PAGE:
Just a scene to remind our friends in the Pacific Northwest that it isn’t all snow and ice. In the Kuna Yala, winter means trade winds and clear waters.
A Gobi hanging low on the reef edge.
A bug eyed lobster trying to stay out of the dinner pot.
A helmut gurnard running away from me while trying to imitate a I’m big fish, don’t eat me.
Hard nosed brain coral next to hard nosed sweet thing. You pick.
Anemone and corals still life. It’s sunny, no rain, water temperature 81*F.
Our good friends in Southern Cal, Seung and Zahra, just had twins. So we invited master mola maker Venancio to come onboard and show us his wares, as we wanted to buy a mola for gift for the new girls. Something with a twin theme… Here is Venacio showing the mola of twin parrots we finally bought. His stash of molas are kept in the bucket with the yellow top on the right. If you blow the picture up you can see his ‘signature’ on the embroidered thread work.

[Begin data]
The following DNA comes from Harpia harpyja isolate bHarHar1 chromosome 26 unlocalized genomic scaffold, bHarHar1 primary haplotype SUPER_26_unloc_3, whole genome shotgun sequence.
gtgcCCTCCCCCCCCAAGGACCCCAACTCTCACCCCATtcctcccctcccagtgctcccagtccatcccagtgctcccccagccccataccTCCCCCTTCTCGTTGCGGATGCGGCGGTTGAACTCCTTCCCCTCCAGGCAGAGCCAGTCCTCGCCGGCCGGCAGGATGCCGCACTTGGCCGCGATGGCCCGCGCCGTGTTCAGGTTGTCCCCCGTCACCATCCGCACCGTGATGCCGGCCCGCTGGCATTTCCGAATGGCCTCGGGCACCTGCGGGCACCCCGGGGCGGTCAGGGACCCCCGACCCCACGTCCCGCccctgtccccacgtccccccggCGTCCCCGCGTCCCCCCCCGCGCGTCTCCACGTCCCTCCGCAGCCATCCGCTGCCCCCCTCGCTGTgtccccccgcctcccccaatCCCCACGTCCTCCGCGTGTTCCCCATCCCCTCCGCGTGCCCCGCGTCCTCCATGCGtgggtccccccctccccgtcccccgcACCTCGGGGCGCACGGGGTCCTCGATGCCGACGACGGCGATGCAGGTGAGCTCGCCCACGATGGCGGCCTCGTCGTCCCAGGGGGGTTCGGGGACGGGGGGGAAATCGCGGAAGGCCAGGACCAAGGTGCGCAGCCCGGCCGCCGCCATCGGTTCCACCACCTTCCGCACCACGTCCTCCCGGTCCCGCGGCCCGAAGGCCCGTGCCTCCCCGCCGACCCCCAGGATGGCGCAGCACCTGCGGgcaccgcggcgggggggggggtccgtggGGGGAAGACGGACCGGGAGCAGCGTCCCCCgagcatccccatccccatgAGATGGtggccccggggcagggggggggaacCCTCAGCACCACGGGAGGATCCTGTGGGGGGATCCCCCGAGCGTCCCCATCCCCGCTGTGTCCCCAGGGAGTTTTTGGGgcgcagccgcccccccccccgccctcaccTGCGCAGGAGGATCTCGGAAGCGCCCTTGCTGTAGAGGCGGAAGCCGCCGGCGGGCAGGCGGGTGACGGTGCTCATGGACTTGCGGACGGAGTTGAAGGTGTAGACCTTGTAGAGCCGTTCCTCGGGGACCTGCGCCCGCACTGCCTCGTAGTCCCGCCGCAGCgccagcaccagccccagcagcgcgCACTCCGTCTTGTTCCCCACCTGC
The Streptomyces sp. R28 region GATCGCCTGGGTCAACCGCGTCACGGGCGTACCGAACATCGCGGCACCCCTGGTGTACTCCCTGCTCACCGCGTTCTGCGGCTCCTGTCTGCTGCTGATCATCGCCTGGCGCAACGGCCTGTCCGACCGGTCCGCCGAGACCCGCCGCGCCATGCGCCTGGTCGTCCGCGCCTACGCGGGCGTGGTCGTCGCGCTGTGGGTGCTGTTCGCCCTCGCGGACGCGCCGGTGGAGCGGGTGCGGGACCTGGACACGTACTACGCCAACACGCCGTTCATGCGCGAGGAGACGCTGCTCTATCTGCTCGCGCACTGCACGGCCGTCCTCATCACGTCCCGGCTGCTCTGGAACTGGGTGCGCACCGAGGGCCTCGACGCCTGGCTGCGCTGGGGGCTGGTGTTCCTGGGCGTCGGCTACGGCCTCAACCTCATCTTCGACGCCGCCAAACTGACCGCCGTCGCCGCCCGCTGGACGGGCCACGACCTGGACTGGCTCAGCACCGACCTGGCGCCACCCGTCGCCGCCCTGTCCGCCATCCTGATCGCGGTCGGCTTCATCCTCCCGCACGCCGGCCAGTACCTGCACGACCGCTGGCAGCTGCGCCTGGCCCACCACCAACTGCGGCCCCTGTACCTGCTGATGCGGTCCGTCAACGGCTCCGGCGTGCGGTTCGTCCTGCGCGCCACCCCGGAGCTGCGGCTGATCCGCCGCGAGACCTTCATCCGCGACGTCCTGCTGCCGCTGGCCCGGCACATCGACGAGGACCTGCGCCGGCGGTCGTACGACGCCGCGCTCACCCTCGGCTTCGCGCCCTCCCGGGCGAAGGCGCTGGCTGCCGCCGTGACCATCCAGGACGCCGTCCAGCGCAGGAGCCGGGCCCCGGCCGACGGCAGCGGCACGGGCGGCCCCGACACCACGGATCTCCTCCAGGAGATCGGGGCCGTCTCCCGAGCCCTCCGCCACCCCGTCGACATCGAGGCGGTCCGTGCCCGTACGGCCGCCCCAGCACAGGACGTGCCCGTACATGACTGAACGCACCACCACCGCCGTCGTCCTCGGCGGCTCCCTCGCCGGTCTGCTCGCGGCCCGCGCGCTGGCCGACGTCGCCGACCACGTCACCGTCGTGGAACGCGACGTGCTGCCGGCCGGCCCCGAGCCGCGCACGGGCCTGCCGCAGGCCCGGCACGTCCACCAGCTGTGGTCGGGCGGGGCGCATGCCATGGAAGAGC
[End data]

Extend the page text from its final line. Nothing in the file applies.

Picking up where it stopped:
The Kunas cover many miles on these dugout ulus, sometimes by paddle sometimes sail. Greg and Deb on Lions Paw had an old headsail that they didn’t want. They gave it to these guys, who promptly fashioned into a well cut sail for their ride. Here they are in a good breeze a few days later passing us anchored in the East Lemon Cays.
There are a lot of cruisers who never seem to make it out of Kuna Yala. They come for a few weeks and end up staying five years or more. Here’s an older couple, I think off a Canadian boat, who have been here what seems like their whole life – fighting over the banana that Chris left on the dock for them.
We’ve got another couple of weeks here in Kuna Yala till we meet Meghan and Tyler down in Cuzco, Peru for some cold, wet high altitude tourism.